Discussion Topic: Top Five Foundational Books of Medieval History

Given the vast timeline and myriad of topics covered in the medieval period, it’s often difficult to determine which books should be at the top of your bookshelf. If someone asked you for a list of five works that are essential for every medievalist to read — no matter the time period they cover — which books would you choose?

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My life has been pretty simple. I grew up in Alabama and graduated from the University of Alabama with a Bachelor's in Advertising. I have spent about the last ten years in web development. In 1998, a friend of mine and I started a web design company we ran for three or four years before deciding to close it due to the demands of school. Since then, I stayed in the web working with various companies in Alabama. I worked for a brief period with Southern Progress, namely with Southern Living magazine and Health magazine, in their web departments. While there, I also wrote for Southern Living magazine, Health.com., and the company's internal newsletter. I write as much as I can. For the last five years, I have been working on my first novel. I am on the third revision now and hope to be finished with this draft by the end of the year. I also write short fiction, though not as frequently as I used to due to the time I spend on the novel. My goal is to have my novel published in the next three years. Other interests include: History (particularly medieval and ancient civlizations), Reading, Foreign Language (I currently speak Spanish but plan to learn as many as I can), Landscape Photography, the outdoors, sports (especially college football), and Travel.

19 thoughts on “Discussion Topic: Top Five Foundational Books of Medieval History”

  1. Froissart, Chronicles
    The Waning of the Middle Ages, Huizinga
    The Wars of the Roses, Alison Weir
    The Hundred Years War, Desmond Seward
    The Murder of Charles the Good

    My main interest regards Medieval Britain, so that colors these choices. Some may have fallen out of favor, not being an academic, I don’t know if any have.

    Enjoyed answering.

  2. I really wish I knew what my top 5 was! The truth is that I’ve read mostly fiction from a variety of periods throughout the middle ages, but none that would qualify as a “foundational” book. I’ll keep my eye on this topic for ideas.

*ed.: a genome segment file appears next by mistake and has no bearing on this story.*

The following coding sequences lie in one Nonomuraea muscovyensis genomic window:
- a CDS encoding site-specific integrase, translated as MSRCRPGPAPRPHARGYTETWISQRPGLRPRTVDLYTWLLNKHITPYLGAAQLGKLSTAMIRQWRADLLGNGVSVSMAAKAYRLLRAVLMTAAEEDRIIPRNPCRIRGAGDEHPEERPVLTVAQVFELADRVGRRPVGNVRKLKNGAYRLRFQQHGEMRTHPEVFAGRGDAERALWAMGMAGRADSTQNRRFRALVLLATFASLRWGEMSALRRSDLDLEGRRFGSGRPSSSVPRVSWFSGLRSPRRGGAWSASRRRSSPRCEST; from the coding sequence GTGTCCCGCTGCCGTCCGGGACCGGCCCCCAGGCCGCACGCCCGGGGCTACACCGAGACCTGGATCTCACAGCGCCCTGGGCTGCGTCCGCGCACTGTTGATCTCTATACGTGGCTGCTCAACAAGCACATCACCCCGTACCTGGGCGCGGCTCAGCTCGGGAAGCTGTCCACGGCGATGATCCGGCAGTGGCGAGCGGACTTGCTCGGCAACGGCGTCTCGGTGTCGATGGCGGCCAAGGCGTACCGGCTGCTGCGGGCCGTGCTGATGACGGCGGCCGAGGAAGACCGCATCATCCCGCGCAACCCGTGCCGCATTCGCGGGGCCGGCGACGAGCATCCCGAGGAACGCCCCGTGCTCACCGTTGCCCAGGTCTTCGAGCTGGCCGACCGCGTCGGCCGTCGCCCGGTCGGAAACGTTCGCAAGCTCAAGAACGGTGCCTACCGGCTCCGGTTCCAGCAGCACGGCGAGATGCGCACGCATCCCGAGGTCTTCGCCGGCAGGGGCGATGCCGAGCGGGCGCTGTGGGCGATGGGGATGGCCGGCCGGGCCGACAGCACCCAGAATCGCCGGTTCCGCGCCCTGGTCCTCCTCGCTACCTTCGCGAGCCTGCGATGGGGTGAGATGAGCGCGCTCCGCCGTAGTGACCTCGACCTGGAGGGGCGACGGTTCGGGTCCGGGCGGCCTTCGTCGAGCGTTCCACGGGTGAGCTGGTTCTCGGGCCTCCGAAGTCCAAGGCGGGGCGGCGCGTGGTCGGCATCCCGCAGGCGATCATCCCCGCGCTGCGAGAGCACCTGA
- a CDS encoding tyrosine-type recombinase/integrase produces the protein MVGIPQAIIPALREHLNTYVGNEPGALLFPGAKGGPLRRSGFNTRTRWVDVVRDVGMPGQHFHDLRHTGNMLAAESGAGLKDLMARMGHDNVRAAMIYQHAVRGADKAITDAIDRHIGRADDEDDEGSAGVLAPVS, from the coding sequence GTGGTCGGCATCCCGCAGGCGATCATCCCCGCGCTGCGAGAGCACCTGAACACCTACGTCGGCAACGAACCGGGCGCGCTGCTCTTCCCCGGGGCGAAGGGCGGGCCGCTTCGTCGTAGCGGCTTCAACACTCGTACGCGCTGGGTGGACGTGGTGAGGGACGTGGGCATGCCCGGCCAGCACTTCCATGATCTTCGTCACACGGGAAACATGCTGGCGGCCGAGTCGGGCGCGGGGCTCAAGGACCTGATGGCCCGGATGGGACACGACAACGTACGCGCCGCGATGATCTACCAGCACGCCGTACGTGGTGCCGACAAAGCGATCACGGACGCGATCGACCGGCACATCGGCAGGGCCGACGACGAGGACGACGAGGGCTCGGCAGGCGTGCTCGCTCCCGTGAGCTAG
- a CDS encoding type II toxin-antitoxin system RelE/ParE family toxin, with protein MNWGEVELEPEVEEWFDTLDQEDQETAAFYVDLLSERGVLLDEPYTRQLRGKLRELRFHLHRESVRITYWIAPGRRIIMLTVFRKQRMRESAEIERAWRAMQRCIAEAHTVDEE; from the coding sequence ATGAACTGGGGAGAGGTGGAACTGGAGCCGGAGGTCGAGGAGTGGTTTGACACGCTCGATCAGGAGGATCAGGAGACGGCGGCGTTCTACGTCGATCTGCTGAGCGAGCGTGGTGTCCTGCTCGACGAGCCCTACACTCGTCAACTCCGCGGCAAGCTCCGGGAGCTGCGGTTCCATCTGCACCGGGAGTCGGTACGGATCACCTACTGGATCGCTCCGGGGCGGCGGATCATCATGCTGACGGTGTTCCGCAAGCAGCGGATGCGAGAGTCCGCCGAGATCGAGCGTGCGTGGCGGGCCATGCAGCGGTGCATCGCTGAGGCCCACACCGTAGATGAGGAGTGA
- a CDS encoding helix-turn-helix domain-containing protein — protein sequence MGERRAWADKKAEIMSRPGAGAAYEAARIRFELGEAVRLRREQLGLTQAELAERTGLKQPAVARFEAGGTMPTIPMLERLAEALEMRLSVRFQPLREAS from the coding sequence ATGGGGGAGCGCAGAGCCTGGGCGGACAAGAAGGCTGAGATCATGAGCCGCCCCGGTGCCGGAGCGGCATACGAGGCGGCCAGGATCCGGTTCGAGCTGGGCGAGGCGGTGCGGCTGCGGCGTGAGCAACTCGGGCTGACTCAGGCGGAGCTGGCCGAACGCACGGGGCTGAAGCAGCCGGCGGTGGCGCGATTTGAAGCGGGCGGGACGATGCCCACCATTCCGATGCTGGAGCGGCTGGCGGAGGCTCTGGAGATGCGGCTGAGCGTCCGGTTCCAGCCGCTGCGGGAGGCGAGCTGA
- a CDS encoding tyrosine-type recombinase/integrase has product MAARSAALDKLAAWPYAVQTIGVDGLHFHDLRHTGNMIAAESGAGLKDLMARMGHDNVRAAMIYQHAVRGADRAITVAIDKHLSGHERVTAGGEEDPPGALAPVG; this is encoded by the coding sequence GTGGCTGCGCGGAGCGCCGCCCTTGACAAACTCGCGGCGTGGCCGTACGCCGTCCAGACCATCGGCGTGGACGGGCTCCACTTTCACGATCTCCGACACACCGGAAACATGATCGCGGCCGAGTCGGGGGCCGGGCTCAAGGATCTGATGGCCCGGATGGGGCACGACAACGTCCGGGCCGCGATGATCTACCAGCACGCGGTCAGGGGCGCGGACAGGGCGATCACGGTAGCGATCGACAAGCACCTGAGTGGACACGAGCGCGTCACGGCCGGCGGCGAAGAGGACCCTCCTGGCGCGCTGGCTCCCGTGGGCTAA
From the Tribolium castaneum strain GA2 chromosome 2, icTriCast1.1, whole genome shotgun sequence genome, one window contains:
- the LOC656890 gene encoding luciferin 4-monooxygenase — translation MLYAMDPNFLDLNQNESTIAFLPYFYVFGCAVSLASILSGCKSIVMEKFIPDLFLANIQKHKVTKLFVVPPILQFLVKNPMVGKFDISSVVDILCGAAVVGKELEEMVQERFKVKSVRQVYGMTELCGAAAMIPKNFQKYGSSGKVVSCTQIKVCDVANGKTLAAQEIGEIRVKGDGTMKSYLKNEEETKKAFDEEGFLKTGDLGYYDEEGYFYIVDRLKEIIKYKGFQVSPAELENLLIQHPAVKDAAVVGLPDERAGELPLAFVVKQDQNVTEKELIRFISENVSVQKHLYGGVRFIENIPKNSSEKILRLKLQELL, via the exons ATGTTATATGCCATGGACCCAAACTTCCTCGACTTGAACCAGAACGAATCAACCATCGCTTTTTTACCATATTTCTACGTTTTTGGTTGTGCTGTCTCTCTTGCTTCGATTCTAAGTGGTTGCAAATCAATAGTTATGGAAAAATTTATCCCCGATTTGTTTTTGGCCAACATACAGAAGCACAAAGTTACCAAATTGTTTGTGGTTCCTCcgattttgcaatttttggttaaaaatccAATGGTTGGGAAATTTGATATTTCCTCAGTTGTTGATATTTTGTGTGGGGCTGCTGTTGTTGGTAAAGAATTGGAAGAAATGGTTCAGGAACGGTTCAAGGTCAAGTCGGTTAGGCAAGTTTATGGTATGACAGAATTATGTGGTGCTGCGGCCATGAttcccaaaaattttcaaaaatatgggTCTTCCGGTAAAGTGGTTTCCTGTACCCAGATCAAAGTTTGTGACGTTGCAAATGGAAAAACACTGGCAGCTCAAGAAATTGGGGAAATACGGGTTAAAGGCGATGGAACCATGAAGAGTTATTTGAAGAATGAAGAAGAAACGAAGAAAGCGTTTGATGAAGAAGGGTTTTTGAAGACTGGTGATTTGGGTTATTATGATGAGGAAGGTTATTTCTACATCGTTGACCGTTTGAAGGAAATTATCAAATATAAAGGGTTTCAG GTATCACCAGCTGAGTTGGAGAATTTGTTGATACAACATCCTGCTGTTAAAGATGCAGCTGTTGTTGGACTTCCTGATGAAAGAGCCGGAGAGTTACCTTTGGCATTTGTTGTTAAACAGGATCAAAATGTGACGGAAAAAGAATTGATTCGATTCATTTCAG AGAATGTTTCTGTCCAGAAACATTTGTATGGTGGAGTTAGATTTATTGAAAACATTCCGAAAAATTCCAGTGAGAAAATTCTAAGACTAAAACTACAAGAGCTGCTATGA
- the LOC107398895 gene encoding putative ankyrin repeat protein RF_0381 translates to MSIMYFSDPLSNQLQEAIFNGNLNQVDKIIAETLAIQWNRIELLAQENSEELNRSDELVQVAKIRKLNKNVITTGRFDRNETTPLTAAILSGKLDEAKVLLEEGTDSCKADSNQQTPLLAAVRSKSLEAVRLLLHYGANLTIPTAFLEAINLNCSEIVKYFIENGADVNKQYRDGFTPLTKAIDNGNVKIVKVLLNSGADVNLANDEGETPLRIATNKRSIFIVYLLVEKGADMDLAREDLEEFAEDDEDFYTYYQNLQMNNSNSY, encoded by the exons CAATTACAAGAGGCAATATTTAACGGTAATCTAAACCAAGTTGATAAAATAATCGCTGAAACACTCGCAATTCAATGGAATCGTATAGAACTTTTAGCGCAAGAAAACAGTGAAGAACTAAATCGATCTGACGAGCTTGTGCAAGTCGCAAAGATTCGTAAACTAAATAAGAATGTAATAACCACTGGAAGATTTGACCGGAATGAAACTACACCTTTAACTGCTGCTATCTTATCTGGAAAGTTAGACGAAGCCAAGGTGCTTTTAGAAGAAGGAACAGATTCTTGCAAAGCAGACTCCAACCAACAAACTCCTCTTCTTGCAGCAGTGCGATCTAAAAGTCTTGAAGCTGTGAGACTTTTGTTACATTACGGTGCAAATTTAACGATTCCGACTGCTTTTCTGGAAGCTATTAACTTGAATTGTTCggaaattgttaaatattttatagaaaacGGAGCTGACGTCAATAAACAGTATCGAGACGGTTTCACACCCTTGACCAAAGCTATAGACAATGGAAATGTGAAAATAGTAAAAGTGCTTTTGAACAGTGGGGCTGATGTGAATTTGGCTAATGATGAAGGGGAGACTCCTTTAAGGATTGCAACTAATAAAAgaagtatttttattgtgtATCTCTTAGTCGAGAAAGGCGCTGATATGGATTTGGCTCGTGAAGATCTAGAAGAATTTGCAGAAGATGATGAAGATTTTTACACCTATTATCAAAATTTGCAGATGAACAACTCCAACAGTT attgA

Steven, I’d love to see your list.

  3. I’m still thinking on mine as well. Some of my choices would probably not appeal to academics, but I want to have a balance for students as well as academics.

  4. The Formation of a Persecuting Society: Power and Deviance in Western Europe (Moore)
    Communities of Violence (Nirenburg)
    The Medieval World View: An Introduction (Cook)
    Those Terrible Middle Ages: Debunking the Myths (Pernoud)
    Basic Documents in Medieval History (Downs)

    Not all of these are ‘basics,’ but I think they contain some critical concepts…

  5. Here’s my list. Hopefully these can be enjoyed by the student as well as the academic of medieval history.

    > The Civilization of the Middle Ages by Norman Cantor
    > The Story of the Middle Ages Box Set by the Folio Society Editors (includes The Making of the Middle Ages, The Birth of the Middle Ages, The Crucible of the Middle Ages, The Waning of the Middle Ages, and The High Middle Ages)
    > Feudal Society by Marc Boch
    > Bede’s Ecclesiastical History of the English People (primary source)
    >A Short History of the Crusades by Johnathan Riley-Smith
    And then I’d like to mention a personal favorite of mine, though not an essential read: Daily Life in the Middle Ages by Paul B. Newman (a personal favorite, more for the student than the academic)

  6. I forgot about Norman Cantor and his work – and I now want to read “The Formation of a Persecuting Society” as suggested by Raven, and of course Marc Bloch is a classic fundamental work. This was a good exercise –

  7. Judy and Julie, glad you enjoyed the exercise. If you think of any more, feel free to add them to the list. I’m always looking to expand my library.

  8. The Formation of a Persecuting Society: Power and Deviance in Western Europe (Moore) — I wrote a fan letter to Moore when I read it soon after publication. In reply he said that older scholars seemed very puzzled by it, while younger ones — around 1989 — had no problems with it.

  9. Great question. Led me to add a couple to my wish list. Here is my answer:
    The Oxford History of Medieval Europe Holmes
    The Art of Cookery in the Middle ages T. Scully
    Medieval Children N. Orme (my new favorite)
    In the wake of the plague N. Cantor

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